Last night I was talking to a friend at my local Toastmasters public speaking club when he talked about his challenge to make his work presentations more engaging. It transpired that he had recently received feedback that his delivery at work was “a bit flat” when giving a corporate presentation.
“I’d love to be able to bring some of the lessons I am learning in Toastmasters, into the corporate world but I am worried that it would not go down well.”
I knew, from having heard in speak a number of times previously, that he had made significant improvements, especially in terms of his delivery style. He varied his pace and tone more, and was more energetic and animated than he had been when he joined.
He was, however, still fearful of transferring this learning into the workplace.
Unfortunately, he had to leave early to catch a train, so I did not get the chance to speak to him after the meeting, but this is what I would have said.
1) Being fearful of adopting a more animated delivery style is perfectly normal and a common concern. However think about the high price you are paying to stay in your comfort zone. It is your fear that is stopping you from improving your work presentations, not a lack of skill, or ability.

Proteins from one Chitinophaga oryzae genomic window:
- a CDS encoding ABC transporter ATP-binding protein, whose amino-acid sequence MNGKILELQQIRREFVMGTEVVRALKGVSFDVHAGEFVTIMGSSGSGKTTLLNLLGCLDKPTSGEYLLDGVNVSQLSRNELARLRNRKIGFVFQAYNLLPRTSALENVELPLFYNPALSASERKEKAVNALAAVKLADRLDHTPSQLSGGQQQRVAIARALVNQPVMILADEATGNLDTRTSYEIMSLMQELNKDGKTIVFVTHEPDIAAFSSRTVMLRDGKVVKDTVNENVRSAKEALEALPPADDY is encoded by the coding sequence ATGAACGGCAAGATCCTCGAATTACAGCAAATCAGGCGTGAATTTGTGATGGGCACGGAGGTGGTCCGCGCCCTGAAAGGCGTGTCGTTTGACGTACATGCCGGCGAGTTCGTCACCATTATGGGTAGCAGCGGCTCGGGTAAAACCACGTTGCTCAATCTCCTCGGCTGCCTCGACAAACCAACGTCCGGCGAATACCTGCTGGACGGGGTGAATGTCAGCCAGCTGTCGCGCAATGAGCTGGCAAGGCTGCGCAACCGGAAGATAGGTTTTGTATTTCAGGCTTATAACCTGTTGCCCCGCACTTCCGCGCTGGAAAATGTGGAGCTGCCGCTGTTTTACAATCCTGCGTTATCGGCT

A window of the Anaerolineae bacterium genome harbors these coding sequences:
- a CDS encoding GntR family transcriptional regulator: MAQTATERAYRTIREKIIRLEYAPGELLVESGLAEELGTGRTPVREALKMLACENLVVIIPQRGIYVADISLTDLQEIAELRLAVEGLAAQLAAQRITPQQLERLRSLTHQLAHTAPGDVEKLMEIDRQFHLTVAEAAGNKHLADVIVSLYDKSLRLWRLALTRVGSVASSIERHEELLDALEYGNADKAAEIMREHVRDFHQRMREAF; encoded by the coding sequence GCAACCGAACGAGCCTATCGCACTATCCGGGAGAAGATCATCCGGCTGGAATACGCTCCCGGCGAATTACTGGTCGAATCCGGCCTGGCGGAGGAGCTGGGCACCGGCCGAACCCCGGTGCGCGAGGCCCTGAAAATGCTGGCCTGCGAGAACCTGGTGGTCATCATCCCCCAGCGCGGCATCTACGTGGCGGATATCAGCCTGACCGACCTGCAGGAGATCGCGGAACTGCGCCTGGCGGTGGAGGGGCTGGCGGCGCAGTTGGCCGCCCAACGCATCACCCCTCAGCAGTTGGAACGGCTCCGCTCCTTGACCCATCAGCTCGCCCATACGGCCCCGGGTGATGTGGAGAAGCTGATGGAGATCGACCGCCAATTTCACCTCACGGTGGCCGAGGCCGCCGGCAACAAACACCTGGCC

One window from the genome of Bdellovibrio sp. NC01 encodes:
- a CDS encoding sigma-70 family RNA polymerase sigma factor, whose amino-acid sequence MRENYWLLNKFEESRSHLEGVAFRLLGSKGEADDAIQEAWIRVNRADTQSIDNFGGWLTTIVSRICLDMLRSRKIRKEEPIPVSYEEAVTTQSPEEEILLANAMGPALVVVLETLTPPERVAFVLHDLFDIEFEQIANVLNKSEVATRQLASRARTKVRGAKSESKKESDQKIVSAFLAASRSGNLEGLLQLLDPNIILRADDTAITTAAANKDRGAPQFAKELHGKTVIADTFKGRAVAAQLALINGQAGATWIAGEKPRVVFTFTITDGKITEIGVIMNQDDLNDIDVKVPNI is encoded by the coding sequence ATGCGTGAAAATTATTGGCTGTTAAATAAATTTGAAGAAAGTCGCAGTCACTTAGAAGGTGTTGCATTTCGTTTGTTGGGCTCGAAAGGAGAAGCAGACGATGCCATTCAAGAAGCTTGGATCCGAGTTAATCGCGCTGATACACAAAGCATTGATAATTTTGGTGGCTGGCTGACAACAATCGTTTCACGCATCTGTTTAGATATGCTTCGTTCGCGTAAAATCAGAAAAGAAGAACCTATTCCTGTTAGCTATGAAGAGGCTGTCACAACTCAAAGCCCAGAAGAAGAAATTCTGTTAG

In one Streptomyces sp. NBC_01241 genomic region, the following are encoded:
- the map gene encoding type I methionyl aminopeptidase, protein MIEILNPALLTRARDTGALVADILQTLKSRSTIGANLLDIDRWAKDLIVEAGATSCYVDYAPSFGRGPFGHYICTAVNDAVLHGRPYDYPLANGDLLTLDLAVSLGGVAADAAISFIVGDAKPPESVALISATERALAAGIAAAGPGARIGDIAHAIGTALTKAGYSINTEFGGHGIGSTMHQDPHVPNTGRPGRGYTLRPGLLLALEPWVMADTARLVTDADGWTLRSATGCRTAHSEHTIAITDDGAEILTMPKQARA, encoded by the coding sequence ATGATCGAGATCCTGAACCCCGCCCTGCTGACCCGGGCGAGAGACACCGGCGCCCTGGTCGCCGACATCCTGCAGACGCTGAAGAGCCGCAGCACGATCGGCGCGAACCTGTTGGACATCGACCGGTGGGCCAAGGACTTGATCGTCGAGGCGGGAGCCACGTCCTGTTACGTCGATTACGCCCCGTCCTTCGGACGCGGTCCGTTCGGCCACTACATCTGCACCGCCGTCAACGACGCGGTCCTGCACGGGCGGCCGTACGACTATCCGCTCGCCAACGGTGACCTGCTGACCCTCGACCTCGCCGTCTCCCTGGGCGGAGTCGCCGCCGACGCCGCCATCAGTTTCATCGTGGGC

3) You will never know how your colleagues will respond to a more energetic presentation delivery style unless you try it out with them. You need, in the words of Susan Jeffers, to “feel the fear and do it anyway.”
4) Remember that the current way you present is not working. You know this for a fact because you have received feedback to this effect from your colleagues. Albert Einstein defined insanity as doing the same thing time after time and expecting to get different results. The truth is, you have nothing to lose and everything to gain!
5) Consider the personal and organisational benefits of becoming a more animated and engaging presenter. Good presenters get noticed for all the right reasons. Good presenters feel better about themselves. Good presenters are more influential and usually get promoted faster. By failing to confront your fears, you are short-changing yourself, your team and your employer.
So what do you think? Have you suffered from this fear? Have you conquered it? Would you suggest any other advice? If so why not share your thoughts in the comments box at the bottom of the page.
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